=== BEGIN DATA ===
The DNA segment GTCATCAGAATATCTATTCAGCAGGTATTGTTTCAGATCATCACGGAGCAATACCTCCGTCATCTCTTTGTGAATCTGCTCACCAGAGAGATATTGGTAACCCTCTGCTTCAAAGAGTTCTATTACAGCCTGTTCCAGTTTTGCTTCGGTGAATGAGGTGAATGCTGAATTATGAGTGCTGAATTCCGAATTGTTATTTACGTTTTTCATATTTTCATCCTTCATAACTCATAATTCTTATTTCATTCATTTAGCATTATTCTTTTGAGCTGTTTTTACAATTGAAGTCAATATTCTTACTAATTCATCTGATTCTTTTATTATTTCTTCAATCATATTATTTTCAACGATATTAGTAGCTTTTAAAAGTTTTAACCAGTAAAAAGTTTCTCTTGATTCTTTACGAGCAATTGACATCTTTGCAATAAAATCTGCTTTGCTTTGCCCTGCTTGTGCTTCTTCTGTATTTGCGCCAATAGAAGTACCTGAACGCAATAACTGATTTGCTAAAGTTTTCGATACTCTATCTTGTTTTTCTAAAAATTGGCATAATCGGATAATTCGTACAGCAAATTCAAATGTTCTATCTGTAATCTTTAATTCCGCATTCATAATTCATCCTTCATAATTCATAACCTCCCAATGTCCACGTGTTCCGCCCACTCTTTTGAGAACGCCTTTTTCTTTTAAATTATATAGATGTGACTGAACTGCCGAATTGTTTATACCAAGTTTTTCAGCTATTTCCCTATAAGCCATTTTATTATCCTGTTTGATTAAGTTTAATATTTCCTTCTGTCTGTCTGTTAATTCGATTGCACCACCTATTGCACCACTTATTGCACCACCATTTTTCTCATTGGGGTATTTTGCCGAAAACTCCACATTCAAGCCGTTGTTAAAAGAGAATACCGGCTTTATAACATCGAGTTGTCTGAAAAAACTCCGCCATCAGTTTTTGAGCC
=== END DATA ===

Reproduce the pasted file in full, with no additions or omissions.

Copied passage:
The DNA segment GTCATCAGAATATCTATTCAGCAGGTATTGTTTCAGATCATCACGGAGCAATACCTCCGTCATCTCTTTGTGAATCTGCTCACCAGAGAGATATTGGTAACCCTCTGCTTCAAAGAGTTCTATTACAGCCTGTTCCAGTTTTGCTTCGGTGAATGAGGTGAATGCTGAATTATGAGTGCTGAATTCCGAATTGTTATTTACGTTTTTCATATTTTCATCCTTCATAACTCATAATTCTTATTTCATTCATTTAGCATTATTCTTTTGAGCTGTTTTTACAATTGAAGTCAATATTCTTACTAATTCATCTGATTCTTTTATTATTTCTTCAATCATATTATTTTCAACGATATTAGTAGCTTTTAAAAGTTTTAACCAGTAAAAAGTTTCTCTTGATTCTTTACGAGCAATTGACATCTTTGCAATAAAATCTGCTTTGCTTTGCCCTGCTTGTGCTTCTTCTGTATTTGCGCCAATAGAAGTACCTGAACGCAATAACTGATTTGCTAAAGTTTTCGATACTCTATCTTGTTTTTCTAAAAATTGGCATAATCGGATAATTCGTACAGCAAATTCAAATGTTCTATCTGTAATCTTTAATTCCGCATTCATAATTCATCCTTCATAATTCATAACCTCCCAATGTCCACGTGTTCCGCCCACTCTTTTGAGAACGCCTTTTTCTTTTAAATTATATAGATGTGACTGAACTGCCGAATTGTTTATACCAAGTTTTTCAGCTATTTCCCTATAAGCCATTTTATTATCCTGTTTGATTAAGTTTAATATTTCCTTCTGTCTGTCTGTTAATTCGATTGCACCACCTATTGCACCACTTATTGCACCACCATTTTTCTCATTGGGGTATTTTGCCGAAAACTCCACATTCAAGCCGTTGTTAAAAGAGAATACCGGCTTTATAACATCGAGTTGTCTGAAAAAACTCCGCCATCAGTTTTTGAGCC